January 9, 2017 — At 2:46 p.m. local time on Friday, March 11, 2011, Japan was rocked by the largest earthquake ever to strike its shores. The 9.1 magnitude quake triggered a devastating tsunami that killed more than 15,000 people. It also took out the back-up emergency generators that cooled the reactors at the Fukushima Daiichi nuclear power plant complex, causing a series of catastrophic meltdowns.
But amid the chaos, the Yanaizu-Nishiyama geothermal power plant in Fukushima prefecture didn’t miss a beat. Along with two more of the nine geothermal power plants in the region, the 65-megawatt facility continued to generate power, even as many other power plants around them failed because of damaged equipment and transmission lines.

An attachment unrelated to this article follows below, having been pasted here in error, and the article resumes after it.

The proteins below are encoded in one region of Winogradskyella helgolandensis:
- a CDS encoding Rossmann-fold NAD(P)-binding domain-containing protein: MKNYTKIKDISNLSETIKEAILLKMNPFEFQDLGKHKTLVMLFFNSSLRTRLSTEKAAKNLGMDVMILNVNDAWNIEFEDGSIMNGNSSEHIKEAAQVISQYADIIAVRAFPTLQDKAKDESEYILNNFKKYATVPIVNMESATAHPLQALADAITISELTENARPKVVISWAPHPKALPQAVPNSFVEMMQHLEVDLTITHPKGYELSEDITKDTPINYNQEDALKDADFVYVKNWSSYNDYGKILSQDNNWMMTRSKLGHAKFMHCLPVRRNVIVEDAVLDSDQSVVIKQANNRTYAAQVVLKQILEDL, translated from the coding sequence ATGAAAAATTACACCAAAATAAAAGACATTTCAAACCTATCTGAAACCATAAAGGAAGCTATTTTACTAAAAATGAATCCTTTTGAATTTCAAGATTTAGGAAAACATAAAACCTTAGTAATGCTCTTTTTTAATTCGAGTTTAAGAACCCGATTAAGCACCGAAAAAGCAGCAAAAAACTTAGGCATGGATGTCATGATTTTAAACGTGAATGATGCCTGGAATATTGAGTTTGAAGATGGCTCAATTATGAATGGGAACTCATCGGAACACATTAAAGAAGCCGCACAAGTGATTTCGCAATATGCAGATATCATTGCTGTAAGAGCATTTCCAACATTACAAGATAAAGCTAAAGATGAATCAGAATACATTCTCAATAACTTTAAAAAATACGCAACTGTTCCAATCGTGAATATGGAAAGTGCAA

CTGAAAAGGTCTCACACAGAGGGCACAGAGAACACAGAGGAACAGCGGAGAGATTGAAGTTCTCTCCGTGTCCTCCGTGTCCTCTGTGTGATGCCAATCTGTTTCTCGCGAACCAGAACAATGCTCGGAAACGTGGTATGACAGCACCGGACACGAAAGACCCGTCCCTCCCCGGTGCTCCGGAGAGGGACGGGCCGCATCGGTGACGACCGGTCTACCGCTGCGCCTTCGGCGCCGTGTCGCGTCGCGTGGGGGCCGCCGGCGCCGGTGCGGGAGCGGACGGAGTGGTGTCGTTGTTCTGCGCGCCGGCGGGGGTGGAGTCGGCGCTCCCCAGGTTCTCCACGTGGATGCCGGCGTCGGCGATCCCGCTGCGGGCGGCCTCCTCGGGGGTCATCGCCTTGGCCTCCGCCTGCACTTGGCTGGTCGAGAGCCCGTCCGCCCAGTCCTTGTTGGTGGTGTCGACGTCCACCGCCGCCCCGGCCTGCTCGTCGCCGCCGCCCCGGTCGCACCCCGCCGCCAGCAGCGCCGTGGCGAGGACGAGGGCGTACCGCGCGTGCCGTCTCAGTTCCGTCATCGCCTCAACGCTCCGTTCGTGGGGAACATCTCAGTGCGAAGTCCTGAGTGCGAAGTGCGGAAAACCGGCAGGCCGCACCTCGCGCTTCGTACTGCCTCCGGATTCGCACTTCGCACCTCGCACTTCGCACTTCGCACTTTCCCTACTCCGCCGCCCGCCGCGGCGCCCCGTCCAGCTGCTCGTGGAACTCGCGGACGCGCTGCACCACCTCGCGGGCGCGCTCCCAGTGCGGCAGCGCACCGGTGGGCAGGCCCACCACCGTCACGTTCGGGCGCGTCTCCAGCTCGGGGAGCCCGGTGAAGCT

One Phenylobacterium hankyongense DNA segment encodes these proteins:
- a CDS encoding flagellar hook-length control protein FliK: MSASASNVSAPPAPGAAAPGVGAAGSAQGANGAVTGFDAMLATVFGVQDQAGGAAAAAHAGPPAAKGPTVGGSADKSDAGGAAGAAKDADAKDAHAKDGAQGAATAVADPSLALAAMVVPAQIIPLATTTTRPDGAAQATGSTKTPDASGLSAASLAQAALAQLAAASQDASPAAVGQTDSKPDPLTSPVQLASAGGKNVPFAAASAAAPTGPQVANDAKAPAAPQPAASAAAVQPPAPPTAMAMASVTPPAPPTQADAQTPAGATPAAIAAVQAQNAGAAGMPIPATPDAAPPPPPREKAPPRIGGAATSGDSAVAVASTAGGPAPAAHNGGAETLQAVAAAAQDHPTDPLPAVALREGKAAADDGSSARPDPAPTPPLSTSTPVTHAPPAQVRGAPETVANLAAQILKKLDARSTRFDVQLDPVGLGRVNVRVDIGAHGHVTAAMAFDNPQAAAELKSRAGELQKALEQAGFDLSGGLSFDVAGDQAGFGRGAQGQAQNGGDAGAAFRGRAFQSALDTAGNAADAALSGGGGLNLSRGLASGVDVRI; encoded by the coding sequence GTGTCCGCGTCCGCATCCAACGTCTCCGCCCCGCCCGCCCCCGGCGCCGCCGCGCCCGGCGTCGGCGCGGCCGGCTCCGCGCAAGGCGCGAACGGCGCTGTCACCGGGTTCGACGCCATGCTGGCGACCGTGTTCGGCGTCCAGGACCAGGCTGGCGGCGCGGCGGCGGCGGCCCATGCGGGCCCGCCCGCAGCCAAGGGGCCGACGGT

“This is big news for many geothermal people around the world,” says Kasumi Yasukawa, principal research manager at the Institute for Geo-Resources and Environment in Japan’s National Institute of Advanced Industrial Science and Technology.
In a country as seismically active as Japan, it was a clear signal that geothermal energy was worth investing in.
Geothermal electricity generation might not have the high-tech flashiness of solar, or the romance of wind and wave, but it’s the solid, steady workhorse of the renewable energy race. The never-flagging heat lurking at various depths below the Earth’s surface is tapped to produce steam that is used to drive turbines and generate electricity. This heat can also be used more directly to warm spaces or swimming pools, but sustainable electricity generation is the goal that most have in their sights.
“If you want to know what you could run an industrial society off of, it would be hydro and as much geothermal as you could find,” says Susan Krumdieck, who heads the Advanced Energy and Material Systems Lab at the University of Canterbury in New Zealand.
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